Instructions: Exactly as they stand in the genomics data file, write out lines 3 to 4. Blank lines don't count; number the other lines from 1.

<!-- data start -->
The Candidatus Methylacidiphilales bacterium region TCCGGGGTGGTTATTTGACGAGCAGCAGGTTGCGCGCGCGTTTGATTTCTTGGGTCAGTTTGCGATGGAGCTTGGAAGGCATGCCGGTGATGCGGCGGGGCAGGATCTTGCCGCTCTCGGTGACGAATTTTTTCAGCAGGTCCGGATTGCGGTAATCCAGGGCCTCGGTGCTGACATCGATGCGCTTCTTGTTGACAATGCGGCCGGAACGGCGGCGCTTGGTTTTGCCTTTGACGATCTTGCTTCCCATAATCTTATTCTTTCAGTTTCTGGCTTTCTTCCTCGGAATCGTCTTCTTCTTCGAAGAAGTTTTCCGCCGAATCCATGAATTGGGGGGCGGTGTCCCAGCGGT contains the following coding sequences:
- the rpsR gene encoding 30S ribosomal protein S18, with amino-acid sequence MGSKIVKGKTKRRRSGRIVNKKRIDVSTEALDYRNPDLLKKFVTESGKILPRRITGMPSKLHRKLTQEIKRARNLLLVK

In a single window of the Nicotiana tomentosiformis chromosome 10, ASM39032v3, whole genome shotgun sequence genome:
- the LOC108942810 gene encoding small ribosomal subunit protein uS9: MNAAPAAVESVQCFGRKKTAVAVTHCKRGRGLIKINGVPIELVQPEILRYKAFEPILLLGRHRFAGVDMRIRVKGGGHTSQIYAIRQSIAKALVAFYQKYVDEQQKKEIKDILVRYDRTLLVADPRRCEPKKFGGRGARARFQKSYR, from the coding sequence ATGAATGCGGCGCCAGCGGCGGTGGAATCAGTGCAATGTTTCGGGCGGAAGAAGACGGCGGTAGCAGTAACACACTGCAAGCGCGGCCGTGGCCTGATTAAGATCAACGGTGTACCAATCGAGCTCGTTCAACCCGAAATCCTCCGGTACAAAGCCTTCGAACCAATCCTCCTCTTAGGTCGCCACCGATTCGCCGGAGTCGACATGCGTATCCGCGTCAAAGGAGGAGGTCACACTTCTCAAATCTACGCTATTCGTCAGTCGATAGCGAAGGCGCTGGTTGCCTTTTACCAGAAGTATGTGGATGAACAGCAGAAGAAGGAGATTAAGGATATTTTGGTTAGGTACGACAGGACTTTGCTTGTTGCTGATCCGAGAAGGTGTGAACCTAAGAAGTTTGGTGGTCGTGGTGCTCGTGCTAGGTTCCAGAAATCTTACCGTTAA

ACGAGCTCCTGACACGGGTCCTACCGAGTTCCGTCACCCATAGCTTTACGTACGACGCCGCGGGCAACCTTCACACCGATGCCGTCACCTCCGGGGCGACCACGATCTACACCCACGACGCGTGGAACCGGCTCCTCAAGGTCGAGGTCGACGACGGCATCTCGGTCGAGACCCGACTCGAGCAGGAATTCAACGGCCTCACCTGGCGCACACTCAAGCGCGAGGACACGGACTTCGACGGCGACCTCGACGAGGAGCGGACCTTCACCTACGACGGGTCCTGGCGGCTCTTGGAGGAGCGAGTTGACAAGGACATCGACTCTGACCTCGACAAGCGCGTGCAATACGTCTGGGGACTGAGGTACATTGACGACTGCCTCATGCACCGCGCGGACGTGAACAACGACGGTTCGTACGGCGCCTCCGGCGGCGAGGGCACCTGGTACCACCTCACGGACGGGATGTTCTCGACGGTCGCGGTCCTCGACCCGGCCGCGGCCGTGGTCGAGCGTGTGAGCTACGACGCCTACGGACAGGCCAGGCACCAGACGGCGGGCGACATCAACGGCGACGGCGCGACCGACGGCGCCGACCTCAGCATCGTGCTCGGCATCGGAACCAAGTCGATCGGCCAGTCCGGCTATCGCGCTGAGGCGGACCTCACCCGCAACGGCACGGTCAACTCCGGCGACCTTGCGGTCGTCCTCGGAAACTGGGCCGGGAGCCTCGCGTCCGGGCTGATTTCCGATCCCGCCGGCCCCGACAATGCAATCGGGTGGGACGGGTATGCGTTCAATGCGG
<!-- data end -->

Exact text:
In a single window of the Nicotiana tomentosiformis chromosome 10, ASM39032v3, whole genome shotgun sequence genome:
- the LOC108942810 gene encoding small ribosomal subunit protein uS9: MNAAPAAVESVQCFGRKKTAVAVTHCKRGRGLIKINGVPIELVQPEILRYKAFEPILLLGRHRFAGVDMRIRVKGGGHTSQIYAIRQSIAKALVAFYQKYVDEQQKKEIKDILVRYDRTLLVADPRRCEPKKFGGRGARARFQKSYR, from the coding sequence ATGAATGCGGCGCCAGCGGCGGTGGAATCAGTGCAATGTTTCGGGCGGAAGAAGACGGCGGTAGCAGTAACACACTGCAAGCGCGGCCGTGGCCTGATTAAGATCAACGGTGTACCAATCGAGCTCGTTCAACCCGAAATCCTCCGGTACAAAGCCTTCGAACCAATCCTCCTCTTAGGTCGCCACCGATTCGCCGGAGTCGACATGCGTATCCGCGTCAAAGGAGGAGGTCACACTTCTCAAATCTACGCTATTCGTCAGTCGATAGCGAAGGCGCTGGTTGCCTTTTACCAGAAGTATGTGGATGAACAGCAGAAGAAGGAGATTAAGGATATTTTGGTTAGGTACGACAGGACTTTGCTTGTTGCTGATCCGAGAAGGTGTGAACCTAAGAAGTTTGGTGGTCGTGGTGCTCGTGCTAGGTTCCAGAAATCTTACCGTTAA